SMYRNA, Del., Jan. 25 -- A few minutes before midnight Wednesday, a cold wind whistled through the wooden gallows at the Delaware Correctional Center in Smyna Delaware. Billy Bailey, 49, escorted by two guards, climbed slowly up 23 steps and stood on a platform containing a trap door. Prison Warden Robert Snyder asked Bailey if he had any last words. Snyder did not hear Bailey's reply. 'Pardon?' Snyder said, pronouncing the last word Bailey was to hear. 'No sir.' Bailey repeated. Prison officials then placed a black hood over Bailey's head and fitted a hangman's noose around his neck. Bailey squeezed his right fist into a tight ball. A moment later, at 12:04 a.m., Snyder gripped a gray wooden lever with two hands and pulled. The trap door opened with a thud and Bailey dropped 10 feet, stopping several feet above the ground. His body spun at the end of the rope rapidly five or six times before halting. Guards lowered a white cloth around the hanging man, obscuring the view of about 30 official witnesses. Only Bailey's dangling white sneakers were visible as he died for the 1979 shootings of Gilbert Lambertson and Lambertson's 73-year-old Wife, Clara. Outside, about 150 demonstrators -- for and against the death penalty -- congregated. Officials set up fencing between the two groups. Still, pro-death penalty demonstrators shouted taunts at those opposing the execution. The victims' great-grandson, Chris Lambertson, 20, of Dover, Del., stood in the sub-freezing temperatures outside of the prison waiting for word of Billy Bailey's execution.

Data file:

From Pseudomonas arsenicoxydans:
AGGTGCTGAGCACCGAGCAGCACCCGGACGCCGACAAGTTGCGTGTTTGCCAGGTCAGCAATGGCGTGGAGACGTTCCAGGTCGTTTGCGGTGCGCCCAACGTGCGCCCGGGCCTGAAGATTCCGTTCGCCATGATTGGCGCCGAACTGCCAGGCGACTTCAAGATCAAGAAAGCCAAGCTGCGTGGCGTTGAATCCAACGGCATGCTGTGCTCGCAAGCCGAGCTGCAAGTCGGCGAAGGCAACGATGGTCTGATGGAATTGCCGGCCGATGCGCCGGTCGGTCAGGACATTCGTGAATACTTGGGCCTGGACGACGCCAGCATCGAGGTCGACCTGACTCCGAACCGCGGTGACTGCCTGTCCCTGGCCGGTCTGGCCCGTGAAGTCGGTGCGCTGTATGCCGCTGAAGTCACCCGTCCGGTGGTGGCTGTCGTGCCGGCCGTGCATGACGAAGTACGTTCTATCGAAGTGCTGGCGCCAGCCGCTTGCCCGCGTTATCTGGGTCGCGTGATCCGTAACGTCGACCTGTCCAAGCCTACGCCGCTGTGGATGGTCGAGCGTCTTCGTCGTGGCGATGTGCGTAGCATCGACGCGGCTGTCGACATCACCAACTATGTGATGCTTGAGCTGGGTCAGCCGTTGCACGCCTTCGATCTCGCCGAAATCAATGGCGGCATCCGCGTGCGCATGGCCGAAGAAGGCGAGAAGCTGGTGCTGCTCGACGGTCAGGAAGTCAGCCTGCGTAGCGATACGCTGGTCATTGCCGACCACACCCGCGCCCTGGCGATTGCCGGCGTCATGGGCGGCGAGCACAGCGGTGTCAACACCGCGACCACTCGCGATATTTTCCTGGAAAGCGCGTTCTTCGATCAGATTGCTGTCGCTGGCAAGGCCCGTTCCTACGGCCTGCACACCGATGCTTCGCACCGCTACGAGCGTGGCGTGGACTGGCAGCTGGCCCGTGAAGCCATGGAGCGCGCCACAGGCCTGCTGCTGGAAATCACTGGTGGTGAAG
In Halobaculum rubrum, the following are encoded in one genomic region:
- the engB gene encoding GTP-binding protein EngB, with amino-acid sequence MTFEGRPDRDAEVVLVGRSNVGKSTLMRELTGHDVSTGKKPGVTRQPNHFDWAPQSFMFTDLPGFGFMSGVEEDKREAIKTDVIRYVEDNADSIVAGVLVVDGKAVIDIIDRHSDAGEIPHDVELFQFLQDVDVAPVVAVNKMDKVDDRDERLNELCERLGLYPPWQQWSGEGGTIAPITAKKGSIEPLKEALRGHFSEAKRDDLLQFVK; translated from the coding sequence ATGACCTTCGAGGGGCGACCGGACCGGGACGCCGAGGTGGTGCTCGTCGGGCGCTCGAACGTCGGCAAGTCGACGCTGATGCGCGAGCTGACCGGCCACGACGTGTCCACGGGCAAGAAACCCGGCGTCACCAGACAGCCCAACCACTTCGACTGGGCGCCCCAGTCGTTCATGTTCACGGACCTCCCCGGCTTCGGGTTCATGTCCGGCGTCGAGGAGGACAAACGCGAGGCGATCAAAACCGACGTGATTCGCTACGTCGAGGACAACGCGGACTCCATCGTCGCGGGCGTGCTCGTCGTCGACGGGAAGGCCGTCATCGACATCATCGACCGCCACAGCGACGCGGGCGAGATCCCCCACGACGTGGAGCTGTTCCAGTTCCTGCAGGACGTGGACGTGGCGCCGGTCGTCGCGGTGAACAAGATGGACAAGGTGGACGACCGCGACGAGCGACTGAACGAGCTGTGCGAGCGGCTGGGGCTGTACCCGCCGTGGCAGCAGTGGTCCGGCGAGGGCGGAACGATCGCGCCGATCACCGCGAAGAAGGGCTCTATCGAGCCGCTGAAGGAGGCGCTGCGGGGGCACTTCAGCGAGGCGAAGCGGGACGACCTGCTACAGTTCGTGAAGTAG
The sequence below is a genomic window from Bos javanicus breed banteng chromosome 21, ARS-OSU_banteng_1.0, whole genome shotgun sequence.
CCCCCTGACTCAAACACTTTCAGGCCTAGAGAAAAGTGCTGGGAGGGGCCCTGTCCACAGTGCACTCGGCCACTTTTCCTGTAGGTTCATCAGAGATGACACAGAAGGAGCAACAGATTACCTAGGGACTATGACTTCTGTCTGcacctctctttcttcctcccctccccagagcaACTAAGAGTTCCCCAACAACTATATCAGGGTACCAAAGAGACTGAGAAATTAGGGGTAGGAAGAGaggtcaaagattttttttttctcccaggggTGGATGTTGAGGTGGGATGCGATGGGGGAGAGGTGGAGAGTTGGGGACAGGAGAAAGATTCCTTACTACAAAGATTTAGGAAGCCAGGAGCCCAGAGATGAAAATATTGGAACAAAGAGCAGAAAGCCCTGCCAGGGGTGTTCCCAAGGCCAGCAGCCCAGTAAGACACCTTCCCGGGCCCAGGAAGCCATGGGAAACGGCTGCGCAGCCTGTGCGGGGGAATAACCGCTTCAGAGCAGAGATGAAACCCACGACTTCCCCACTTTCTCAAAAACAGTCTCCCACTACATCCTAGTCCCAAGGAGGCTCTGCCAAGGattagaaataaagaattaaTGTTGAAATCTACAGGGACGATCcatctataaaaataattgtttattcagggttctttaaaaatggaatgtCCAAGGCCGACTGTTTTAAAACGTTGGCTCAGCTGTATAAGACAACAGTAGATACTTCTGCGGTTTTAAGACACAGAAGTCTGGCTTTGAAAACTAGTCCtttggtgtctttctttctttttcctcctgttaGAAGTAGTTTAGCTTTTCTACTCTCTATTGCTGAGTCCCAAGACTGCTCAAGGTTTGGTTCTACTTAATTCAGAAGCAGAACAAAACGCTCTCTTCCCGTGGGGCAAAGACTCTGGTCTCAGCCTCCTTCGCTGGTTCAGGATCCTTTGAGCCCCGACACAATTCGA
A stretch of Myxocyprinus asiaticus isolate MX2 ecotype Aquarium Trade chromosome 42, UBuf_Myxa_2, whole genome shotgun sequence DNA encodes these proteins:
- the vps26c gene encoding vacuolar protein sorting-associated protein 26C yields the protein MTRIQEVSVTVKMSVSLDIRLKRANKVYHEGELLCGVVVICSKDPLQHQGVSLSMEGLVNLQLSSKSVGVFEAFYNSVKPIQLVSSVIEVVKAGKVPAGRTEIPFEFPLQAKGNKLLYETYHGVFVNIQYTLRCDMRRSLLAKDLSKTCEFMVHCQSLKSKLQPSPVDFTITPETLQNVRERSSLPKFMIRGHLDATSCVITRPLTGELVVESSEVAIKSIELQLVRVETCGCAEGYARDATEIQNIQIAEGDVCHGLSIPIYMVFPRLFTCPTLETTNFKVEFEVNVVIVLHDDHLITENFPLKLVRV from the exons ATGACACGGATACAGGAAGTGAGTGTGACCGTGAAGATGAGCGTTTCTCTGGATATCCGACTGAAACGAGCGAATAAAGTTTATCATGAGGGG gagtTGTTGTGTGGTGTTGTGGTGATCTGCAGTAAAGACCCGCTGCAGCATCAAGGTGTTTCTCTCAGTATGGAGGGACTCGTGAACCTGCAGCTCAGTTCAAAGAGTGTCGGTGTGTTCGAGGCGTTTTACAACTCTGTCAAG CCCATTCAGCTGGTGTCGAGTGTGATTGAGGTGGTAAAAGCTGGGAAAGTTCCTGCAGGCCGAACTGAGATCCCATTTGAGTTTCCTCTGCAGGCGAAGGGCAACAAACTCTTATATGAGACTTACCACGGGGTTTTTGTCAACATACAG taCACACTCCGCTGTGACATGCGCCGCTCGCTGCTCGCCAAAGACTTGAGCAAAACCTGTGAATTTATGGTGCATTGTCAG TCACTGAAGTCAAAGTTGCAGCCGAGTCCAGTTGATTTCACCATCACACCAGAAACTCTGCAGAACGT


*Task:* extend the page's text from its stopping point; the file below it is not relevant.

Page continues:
'I'm out here to see that justice is served,' said Lambertson. 'Just because Billy Bailey wanted their truck, he killed my great- grandparents. Without a doubt, he should die.' Kathleen Day, 17, of Baltimore, Md., and five classmates from Notre Dame Prep School in Towson, Md., came with their teacher to protest the execution. 'I'm against the death penalty because killing Billy Bailey doesn't solve anything,' said Day. 'My parents are all for the hanging, but I told them it's wrong to kill and two wrongs don't make a right.' Bailey's execution was Delaware's first by hanging in 50 years, and only the third in the country since the Supreme Court reinstated the death penalty in 1973. Bailey, who had refused the offer to be executed by lethal injection, was pronounced dead 15 minutes after midnight. Delaware changed its form of execution to lethal injection in 1986. But Bailey and two other condemned men were sentenced to die before the change. All three were offered the chance to die by lethal injection. William Flamer, who is scheduled to die Jan. 30, opted for lethal injection. James Riley has yet to choose his form of execution. When he was first sentenced to death, Bailey said he wanted to die and even offered to buy the rope himself. But Lyons said Bailey changed his mind in 1987, and decided he's rather spend the rest of his life in prison. In a recent newspaper interview Bailey said he did not choose death by hanging. 'The state chose it for me,' he told the Wilmington News Journal. 'Asking a man to choose how to die is more barbaric than hanging.' Bailey was convicted of shooting the Lambertsons, of rural Cheswold, Del., shortly after walking away from a prison work release program. The couple died of multiple gunshot wounds from a .25-caliber handgun and a shotgun. Bailey said he did not remember the killings because he was drunk and high on Valium. One of 23 children, Bailey grew up in foster homes following the death of his parents. Lyons said Bailey was diagnosed as being mentally ill at the age of 12 and was abused as a child. The hanging sent Delaware officials hunting for advice on how to carry one out, since no one could remember how to prepare the rope. One of their textbooks was a U.S. Army manual on executions. For his last meal, the condemned man ate steak, well-done with steak sauce, a baked potato with sour cream and butter, buttered rolls, peas and vanilla ice cream.